Scottish business groups have welcomed the publication of the European Commission's long-awaited blueprint for a capital markets union which could dramatically improve small companies' access to finance beyond traditional bank loans.

The Commission wants to follow the example of the United States where more than 70 per cent of business finance comes from capital markets and less than 30 per cent comes from bank lending. In Europe the ratio is almost the exact opposite.

Jonathan Hill, the new EU finance commissioner, said on Wednesday that a single market for capital would be in place by 2019 and would remove barriers to cross-border investment, making it easier for firms to raise funds in other countries across Europe.

If the Commission succeeds in its aim of increasing the flow of capital around the EU it would allow the corporate debt of a paper clip manufacturer in Ayrshire, for example, to be sold to a pension company in Schleswig-Holstein.

The Commission's overall goal is to beef up all non-bank sources of finance, from pension funds to venture capital and stock markets and expand alternative sources such as crowd-funding. It also wants to shield Europe's economy from future credit crunches like the one that hit the region during the financial crisis.

Since the crash of 2008, small firms have become increasingly frustrated at the difficulty of obtaining bank finance. According to the Commission, over a third of SMEs in the eurozone failed to get the full financing they asked for from banks in 2013.

But, with just 2 per cent of SME lending in Europe coming from venture capital - compared with 14 per cent in the US - small firms often have few alternatives.

The Commission calculates that as much as €90 billion (£67bn) of funds would have been available to finance companies between 2008 and 2013 if the EU's venture capital markets were as developed as they are in the US. If SME loan securitisations recover to just half their pre crash levels a further €20bn (£15bn) of additional funding could be unlocked.

David Watt, the director of the Institute of Directors Scotland, told the Sunday Herald that small to medium sized companies in Scotland would welcome any proposal that increases access to capital and equity and reduces reliance on bank loans.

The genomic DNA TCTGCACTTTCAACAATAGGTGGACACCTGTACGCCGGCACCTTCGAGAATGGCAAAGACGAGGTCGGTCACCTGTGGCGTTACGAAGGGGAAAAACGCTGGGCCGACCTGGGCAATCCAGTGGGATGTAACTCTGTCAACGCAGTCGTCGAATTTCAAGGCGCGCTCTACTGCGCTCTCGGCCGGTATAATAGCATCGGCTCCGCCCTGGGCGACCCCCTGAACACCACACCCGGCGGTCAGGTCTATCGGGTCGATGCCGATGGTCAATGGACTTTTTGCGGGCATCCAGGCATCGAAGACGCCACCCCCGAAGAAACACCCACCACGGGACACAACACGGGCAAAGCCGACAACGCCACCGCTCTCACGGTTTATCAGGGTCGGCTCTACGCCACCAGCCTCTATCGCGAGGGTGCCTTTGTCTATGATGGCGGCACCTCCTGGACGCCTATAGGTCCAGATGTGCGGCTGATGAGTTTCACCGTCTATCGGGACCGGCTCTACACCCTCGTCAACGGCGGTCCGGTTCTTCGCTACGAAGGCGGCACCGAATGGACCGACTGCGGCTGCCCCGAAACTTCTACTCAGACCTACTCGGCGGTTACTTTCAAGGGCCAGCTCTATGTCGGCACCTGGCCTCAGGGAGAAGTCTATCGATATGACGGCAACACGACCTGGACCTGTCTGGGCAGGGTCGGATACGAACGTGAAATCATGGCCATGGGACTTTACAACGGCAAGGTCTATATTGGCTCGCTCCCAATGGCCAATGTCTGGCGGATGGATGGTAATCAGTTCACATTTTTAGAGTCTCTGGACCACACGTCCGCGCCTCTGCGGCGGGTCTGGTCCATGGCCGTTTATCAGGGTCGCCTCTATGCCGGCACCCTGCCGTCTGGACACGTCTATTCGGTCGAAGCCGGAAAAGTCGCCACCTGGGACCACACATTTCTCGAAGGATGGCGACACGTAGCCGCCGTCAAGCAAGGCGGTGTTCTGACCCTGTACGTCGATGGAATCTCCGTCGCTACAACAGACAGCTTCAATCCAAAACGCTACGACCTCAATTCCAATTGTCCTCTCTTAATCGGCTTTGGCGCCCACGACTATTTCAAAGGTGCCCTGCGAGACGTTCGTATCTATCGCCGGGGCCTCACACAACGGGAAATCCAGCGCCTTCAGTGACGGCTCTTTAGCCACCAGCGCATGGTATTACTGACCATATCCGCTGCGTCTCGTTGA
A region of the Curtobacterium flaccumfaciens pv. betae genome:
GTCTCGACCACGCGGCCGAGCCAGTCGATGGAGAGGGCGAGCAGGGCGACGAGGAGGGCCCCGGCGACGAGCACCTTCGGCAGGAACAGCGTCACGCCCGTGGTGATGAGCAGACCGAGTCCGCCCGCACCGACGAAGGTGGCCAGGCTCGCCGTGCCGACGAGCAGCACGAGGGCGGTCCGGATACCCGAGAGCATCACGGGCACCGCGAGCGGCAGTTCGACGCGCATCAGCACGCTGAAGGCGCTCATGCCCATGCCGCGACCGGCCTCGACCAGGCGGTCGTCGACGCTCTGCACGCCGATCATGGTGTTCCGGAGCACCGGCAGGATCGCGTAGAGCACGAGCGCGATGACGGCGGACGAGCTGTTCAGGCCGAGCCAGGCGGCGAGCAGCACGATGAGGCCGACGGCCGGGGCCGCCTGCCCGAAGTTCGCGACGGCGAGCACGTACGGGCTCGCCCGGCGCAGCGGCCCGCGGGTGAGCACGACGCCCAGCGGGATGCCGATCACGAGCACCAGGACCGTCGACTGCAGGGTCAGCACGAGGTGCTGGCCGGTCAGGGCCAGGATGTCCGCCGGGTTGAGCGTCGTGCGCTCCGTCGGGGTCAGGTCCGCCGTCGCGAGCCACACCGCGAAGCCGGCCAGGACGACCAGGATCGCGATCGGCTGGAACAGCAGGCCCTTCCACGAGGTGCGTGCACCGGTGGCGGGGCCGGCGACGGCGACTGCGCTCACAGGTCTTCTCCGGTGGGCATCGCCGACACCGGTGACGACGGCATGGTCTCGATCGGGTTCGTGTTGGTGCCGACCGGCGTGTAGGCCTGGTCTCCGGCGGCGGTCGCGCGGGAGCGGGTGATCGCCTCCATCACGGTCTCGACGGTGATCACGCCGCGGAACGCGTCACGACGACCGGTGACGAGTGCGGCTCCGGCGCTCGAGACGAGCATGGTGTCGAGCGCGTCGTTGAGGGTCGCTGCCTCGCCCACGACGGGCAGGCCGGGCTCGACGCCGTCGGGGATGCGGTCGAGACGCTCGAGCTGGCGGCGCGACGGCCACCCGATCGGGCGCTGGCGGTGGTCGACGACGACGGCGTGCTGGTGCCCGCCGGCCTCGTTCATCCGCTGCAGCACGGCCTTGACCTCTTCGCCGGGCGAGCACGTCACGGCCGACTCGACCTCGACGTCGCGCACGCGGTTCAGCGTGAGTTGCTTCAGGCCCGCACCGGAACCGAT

"Not that many businesses have positive relationships with banks and a significant number of firms are disenchanted," he said. "Despite today's low interest rates some companies are reluctant to apply for loans because of their bad experiences with the banks since the financial crisis started. Instead they have been trying to self-finance."

A particular problem for Scotland, Watt says, is that, while archangel finance is often available for start-ups, finance is much harder to obtain for more established companies looking for equity or loans in the £500,000 to £3 million bracket, which is a sector of the market that the banks have shown little interest in serving.

Another problem for many SMEs in Scotland, according to Watt, is the fact that there are currently no venture capital companies based in the country.

Colin Borland of the Federation of Small Businesses Scotland said that the capital or equity funding solutions available to large corporations were mostly not available to SMEs - even the most stable, solvent and promising ones.

"Access to finance is not as bad as it was in 2010 but we are not going to move back to the pre-2008 days when everything was funded through the banks," he said.

"There are still serious issues around the affordability and availability of finance so anything that broadens the range of funding solutions for businesses is good news."

Owen Kelly, the chief executive of the trade body Scottish Financial Enterprise, said he hoped the proposals would open up markets and broaden the opportunities for business investment in Scotland and throughout the EU.

"Supporting the Commission to get the detail right must now be a priority for governments and financial institutions as this is an opportunity to drive economic growth and ultimately secure better financial deals and security for customers," he said.

Meanwhile, CBI Scotland's new director Hugh Aitken told the Sunday Herald that the green paper was a welcome sign that the European Commission has decided to put growth and competitiveness at the heart of its financial services policy.

"Against a backdrop of eurozone economic and political uncertainty, it's right that the Commission focuses on making quick, concrete progress on some of the biggest barriers to capital markets for businesses."

Liz Cameron, director of the Scottish Chambers of Commerce, said that the EU's plans would be supported if they succeed in opening up a wider range of financing options for businesses and at lower cost.

Recent research by the Scottish Chambers of Commerce has shown that applications for finance from SMEs remain very low.

"Feedback has indicated to us that some SMEs no longer even consider approaching banks to obtain finance," Cameron said.

"It highlights that SMEs having access to alternative sources of credit in the form of crowd-funding, angel investors and a choice of equity and loan funding options, is crucial if we want to continue the recent positive trends in investment."